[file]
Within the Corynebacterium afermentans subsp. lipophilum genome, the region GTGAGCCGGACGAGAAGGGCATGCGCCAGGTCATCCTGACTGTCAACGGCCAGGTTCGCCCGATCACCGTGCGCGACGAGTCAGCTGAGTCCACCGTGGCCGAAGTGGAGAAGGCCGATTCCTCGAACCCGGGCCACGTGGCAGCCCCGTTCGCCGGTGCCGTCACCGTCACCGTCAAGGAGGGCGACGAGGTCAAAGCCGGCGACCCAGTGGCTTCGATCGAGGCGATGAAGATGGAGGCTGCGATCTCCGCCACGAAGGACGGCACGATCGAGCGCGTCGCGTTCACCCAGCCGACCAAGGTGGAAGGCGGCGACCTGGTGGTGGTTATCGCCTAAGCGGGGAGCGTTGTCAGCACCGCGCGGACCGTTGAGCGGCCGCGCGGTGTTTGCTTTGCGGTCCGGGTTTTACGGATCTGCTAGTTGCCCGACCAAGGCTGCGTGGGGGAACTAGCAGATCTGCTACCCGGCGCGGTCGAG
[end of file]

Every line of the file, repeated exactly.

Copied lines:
Within the Corynebacterium afermentans subsp. lipophilum genome, the region GTGAGCCGGACGAGAAGGGCATGCGCCAGGTCATCCTGACTGTCAACGGCCAGGTTCGCCCGATCACCGTGCGCGACGAGTCAGCTGAGTCCACCGTGGCCGAAGTGGAGAAGGCCGATTCCTCGAACCCGGGCCACGTGGCAGCCCCGTTCGCCGGTGCCGTCACCGTCACCGTCAAGGAGGGCGACGAGGTCAAAGCCGGCGACCCAGTGGCTTCGATCGAGGCGATGAAGATGGAGGCTGCGATCTCCGCCACGAAGGACGGCACGATCGAGCGCGTCGCGTTCACCCAGCCGACCAAGGTGGAAGGCGGCGACCTGGTGGTGGTTATCGCCTAAGCGGGGAGCGTTGTCAGCACCGCGCGGACCGTTGAGCGGCCGCGCGGTGTTTGCTTTGCGGTCCGGGTTTTACGGATCTGCTAGTTGCCCGACCAAGGCTGCGTGGGGGAACTAGCAGATCTGCTACCCGGCGCGGTCGAG